I’ve been trying to decide how to begin this review for several minutes now, but that’s not constructive so I’m just going to start simple: I absolutely adore Final Fantasy IX. It’s this wonderful combination of impressive graphical technology (for the time), fantastic visual design (for always), an interesting skill system, and a memorable cast of ragtag heroes. It’s not my favorite Final Fantasy, because VI is a thing that exists, but it’s a close second.

All I really wanted from a mobile port of Final Fantasy IX was to be able to play Final Fantasy IX on my phone, which is something that Square Enix has certainly provided. It’s the same political power grab gone global threat plot that it’s always been, and you can still spend most (or none) of your time playing Tetra Master – although for some reason they only refer to it as “the card game” here. What I wasn’t expecting was for said port to be handled with so much care. It’s not perfect, but it’s really, really well done regardless.


The first thing you’ll likely notice about this port, because it’s the first thing you’ll be exposed to upon starting up the game, is the new and improves interface. I’m fine with how Final Fantasy VII’s mobile port was handled, for the most part, but it was pretty disappointing to see that they just slapped some screen-obscuring virtual buttons (changing the opacity only slightly helped) on top of everything and called it a day. Not so here, where it’s possible to navigate menus via swiping or by directly tapping on the option you want to select.

Getting around is also handled much better, with the option for a contextual virtual stick or a tap-to-move system that you can switch between on the fly. It stinks that there’s a “dead zone” on the far left and right sides of the screen where trying to use the virtual stick simply won’t work (and that makes zero sense to me), but it’s infinitely better than having a digital pad superimposed on the screen at all times.


Similar to the Final Fantasy VII port, Final Fantasy IX provides a few options to make progression easier. With the tap of a button you can turn enemy encounters on or off, instantly max-out everyone’s stats, increase the game’s speed (to play on fast-forward, basically), have characters instantly master any abilities they’re in the process of learning, max out your money, and so on. Most will probably ignore these features – though I might be tempted to turn off encounters temporarily in a couple of areas – but I think they’re a smart inclusion and should make it easier for newcomers to enjoy themselves.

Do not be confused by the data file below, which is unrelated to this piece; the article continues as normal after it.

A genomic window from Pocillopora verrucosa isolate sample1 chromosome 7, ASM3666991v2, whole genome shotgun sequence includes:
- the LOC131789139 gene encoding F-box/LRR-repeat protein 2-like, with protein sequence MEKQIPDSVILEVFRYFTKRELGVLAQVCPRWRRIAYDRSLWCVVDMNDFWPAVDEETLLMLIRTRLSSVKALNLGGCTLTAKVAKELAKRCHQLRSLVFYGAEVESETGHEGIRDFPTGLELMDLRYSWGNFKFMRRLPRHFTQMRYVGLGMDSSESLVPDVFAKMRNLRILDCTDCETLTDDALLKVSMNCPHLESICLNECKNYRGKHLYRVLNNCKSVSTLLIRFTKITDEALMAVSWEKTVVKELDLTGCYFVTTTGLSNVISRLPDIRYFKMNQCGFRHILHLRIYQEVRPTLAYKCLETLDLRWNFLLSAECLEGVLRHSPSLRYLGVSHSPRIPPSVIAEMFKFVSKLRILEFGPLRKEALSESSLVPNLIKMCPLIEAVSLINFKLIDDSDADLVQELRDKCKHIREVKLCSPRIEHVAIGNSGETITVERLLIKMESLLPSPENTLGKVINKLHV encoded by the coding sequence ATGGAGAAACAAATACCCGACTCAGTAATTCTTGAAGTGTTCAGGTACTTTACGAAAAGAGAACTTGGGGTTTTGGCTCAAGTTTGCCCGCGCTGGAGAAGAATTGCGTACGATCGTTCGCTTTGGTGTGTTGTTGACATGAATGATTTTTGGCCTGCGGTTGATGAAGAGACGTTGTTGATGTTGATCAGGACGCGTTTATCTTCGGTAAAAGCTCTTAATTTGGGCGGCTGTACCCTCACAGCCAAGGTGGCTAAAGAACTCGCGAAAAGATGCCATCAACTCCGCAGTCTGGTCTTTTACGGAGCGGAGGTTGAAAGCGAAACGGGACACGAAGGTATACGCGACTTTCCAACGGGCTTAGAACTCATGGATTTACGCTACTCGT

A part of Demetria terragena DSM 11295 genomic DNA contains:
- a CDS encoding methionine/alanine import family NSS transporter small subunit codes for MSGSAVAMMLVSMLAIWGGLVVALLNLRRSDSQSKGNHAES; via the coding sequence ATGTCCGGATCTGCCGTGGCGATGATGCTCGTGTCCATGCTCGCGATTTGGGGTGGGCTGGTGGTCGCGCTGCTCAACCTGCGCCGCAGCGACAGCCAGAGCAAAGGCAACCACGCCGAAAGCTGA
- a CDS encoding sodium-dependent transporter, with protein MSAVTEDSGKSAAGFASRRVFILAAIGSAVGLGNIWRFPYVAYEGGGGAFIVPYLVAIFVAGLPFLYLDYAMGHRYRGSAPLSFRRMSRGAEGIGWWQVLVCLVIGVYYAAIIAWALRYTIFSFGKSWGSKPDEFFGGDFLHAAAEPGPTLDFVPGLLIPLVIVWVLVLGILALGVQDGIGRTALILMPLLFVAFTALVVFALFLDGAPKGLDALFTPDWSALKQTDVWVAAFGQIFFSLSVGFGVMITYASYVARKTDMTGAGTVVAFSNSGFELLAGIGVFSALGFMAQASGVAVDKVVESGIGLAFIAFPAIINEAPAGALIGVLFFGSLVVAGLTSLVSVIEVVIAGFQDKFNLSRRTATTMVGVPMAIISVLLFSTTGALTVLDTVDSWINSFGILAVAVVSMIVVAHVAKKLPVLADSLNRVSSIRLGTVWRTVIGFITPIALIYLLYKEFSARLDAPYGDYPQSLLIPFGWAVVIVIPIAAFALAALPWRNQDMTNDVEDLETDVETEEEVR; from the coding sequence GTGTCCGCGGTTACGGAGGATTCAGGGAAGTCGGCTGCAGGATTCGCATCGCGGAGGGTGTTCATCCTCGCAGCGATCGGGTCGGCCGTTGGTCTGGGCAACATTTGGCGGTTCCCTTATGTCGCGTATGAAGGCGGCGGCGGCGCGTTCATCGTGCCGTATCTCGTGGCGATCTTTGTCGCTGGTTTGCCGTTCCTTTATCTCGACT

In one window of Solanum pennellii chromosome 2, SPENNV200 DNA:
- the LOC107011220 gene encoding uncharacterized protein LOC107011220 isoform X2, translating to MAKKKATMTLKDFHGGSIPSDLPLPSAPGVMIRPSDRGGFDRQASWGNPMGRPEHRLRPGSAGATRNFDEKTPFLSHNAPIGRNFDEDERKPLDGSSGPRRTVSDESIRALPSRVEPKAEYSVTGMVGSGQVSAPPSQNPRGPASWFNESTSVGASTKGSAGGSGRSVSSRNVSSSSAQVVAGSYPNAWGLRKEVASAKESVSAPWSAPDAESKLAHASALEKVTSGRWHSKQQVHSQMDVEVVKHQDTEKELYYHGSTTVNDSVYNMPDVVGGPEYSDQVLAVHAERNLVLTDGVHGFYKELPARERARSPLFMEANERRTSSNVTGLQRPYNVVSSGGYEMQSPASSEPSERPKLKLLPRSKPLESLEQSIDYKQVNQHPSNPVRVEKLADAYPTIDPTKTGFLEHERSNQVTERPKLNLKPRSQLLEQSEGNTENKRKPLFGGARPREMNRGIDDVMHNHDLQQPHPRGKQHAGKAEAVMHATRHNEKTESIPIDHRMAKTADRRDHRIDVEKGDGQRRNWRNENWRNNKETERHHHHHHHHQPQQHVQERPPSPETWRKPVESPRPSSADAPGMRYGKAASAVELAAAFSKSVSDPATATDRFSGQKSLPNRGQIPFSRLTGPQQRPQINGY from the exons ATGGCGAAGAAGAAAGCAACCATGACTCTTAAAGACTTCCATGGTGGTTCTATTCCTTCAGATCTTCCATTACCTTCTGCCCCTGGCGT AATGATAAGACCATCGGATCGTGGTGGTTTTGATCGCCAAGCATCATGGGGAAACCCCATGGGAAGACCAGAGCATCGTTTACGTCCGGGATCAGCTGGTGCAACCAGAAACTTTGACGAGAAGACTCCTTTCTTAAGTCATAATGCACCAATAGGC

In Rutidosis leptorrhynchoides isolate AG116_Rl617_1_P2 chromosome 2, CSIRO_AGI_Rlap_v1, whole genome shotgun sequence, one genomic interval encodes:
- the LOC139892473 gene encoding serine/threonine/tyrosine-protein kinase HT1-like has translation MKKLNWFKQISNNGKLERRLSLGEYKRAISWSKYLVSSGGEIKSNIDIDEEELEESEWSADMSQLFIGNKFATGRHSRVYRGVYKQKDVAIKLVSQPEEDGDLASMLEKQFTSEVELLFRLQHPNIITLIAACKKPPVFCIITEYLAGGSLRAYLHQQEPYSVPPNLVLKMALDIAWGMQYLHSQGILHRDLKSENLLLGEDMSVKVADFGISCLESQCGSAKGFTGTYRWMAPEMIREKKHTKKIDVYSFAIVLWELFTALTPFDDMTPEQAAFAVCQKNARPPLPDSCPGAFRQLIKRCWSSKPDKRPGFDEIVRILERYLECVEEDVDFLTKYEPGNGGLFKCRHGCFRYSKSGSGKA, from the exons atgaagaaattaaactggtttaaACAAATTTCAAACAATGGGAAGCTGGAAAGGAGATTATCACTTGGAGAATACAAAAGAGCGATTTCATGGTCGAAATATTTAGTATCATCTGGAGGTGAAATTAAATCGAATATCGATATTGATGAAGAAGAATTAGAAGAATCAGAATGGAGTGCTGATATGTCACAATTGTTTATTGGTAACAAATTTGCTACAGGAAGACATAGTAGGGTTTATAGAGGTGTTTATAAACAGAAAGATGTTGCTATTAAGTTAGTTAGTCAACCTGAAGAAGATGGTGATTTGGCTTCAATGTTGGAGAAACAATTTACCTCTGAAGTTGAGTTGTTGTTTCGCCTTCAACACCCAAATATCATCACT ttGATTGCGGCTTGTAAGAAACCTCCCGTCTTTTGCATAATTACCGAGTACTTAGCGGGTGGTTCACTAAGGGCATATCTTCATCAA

Then there’s the Continue feature. Choosing Continue from the main menu will automatically start you off in whatever the last room you entered was, regardless of whether or not you’ve saved or were just stomped by a boss. Saving is still very much a thing, and it uses the same adorable moogle-driven system that it did in the 00s (with a lot more save slots, but being able to continue like this is pretty significant. It means that you don’t have to worry about rushing to a save point if you need to use your phone for something else, and it all but eliminates the pain of getting your party wiped out when you haven’t saved in forever. It’s basically the perfect thing to add to a mobile port, is what I’m saying.


And finally, there are the visuals. Final Fantasy IX has always been one of my favorites from a visual design standpoint and that’s no different here. In fact, the added detail to the 3D textures makes it even more enjoyable to look at. Now you can make out a lot more character detail, but they all retain their unique style – in other words, it’s not a tragic repeat of what happened to Final Fantasy VI. The only problem with this is that the backgrounds haven’t been given the same level of refinement, meaning that the crisp looking 3D characters stand out an awful lot over the somewhat grainy environments. They still look as good as they did on the original Playstation, and it’s far less apparent in some areas, but there’s a very noticeable difference for the most part.


It’s no exaggeration when I say that I’m seriously impressed with how well this port of Final Fantasy IX has been handled. Sure there are a couple of minor imperfections here and there, but it’s still a fantastic (dare I say “the best?”) way to enjoy a beloved 15 year-old RPG. If you’re a fan of the game, a fan of the series who’s been wanting to try this particular entry, or an RPG fan in general, definitely consider giving it a try.